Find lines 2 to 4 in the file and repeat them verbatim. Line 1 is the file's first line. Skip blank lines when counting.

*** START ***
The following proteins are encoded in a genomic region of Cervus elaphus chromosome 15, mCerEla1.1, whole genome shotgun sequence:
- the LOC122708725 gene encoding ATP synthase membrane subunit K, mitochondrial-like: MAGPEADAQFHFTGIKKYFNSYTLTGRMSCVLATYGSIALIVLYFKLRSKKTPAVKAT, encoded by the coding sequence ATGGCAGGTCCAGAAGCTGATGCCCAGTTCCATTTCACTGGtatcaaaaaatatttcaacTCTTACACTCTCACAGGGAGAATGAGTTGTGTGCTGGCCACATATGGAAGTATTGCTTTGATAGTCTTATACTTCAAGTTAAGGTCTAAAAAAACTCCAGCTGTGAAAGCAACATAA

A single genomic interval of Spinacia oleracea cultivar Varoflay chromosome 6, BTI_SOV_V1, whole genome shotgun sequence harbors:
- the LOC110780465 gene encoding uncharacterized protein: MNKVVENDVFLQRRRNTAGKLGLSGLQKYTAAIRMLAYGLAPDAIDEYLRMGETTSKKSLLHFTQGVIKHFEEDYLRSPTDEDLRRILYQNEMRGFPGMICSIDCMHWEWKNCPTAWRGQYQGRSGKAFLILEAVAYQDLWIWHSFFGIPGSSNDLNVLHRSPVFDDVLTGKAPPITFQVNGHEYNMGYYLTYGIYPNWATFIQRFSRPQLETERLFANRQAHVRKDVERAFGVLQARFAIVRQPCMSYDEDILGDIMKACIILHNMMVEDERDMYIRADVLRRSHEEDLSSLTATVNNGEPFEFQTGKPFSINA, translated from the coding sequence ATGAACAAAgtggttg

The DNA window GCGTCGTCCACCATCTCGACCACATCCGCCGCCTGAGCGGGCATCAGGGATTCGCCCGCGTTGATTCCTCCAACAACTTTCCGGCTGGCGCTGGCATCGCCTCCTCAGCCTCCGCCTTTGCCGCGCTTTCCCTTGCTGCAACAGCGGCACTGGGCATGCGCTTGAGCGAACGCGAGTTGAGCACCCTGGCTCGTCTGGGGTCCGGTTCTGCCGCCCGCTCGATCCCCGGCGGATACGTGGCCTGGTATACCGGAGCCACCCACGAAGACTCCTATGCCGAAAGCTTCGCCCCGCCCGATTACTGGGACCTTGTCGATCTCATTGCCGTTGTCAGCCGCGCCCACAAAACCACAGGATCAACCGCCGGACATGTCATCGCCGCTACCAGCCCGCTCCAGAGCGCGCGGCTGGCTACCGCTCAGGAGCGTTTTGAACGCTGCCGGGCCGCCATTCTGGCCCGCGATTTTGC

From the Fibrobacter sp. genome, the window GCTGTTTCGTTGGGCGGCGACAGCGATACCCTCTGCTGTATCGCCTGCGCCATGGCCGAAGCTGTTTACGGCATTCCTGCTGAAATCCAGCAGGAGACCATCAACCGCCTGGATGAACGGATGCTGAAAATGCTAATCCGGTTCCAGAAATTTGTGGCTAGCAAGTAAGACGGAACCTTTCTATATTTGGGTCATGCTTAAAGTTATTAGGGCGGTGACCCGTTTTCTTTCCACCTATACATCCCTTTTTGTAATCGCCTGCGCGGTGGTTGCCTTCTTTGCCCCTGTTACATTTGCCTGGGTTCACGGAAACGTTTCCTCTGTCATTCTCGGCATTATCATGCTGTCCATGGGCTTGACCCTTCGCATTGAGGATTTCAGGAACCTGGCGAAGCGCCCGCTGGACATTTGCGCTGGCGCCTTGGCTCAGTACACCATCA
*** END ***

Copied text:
- the LOC122708725 gene encoding ATP synthase membrane subunit K, mitochondrial-like: MAGPEADAQFHFTGIKKYFNSYTLTGRMSCVLATYGSIALIVLYFKLRSKKTPAVKAT, encoded by the coding sequence ATGGCAGGTCCAGAAGCTGATGCCCAGTTCCATTTCACTGGtatcaaaaaatatttcaacTCTTACACTCTCACAGGGAGAATGAGTTGTGTGCTGGCCACATATGGAAGTATTGCTTTGATAGTCTTATACTTCAAGTTAAGGTCTAAAAAAACTCCAGCTGTGAAAGCAACATAA

A single genomic interval of Spinacia oleracea cultivar Varoflay chromosome 6, BTI_SOV_V1, whole genome shotgun sequence harbors:
- the LOC110780465 gene encoding uncharacterized protein: MNKVVENDVFLQRRRNTAGKLGLSGLQKYTAAIRMLAYGLAPDAIDEYLRMGETTSKKSLLHFTQGVIKHFEEDYLRSPTDEDLRRILYQNEMRGFPGMICSIDCMHWEWKNCPTAWRGQYQGRSGKAFLILEAVAYQDLWIWHSFFGIPGSSNDLNVLHRSPVFDDVLTGKAPPITFQVNGHEYNMGYYLTYGIYPNWATFIQRFSRPQLETERLFANRQAHVRKDVERAFGVLQARFAIVRQPCMSYDEDILGDIMKACIILHNMMVEDERDMYIRADVLRRSHEEDLSSLTATVNNGEPFEFQTGKPFSINA, translated from the coding sequence ATGAACAAAgtggttg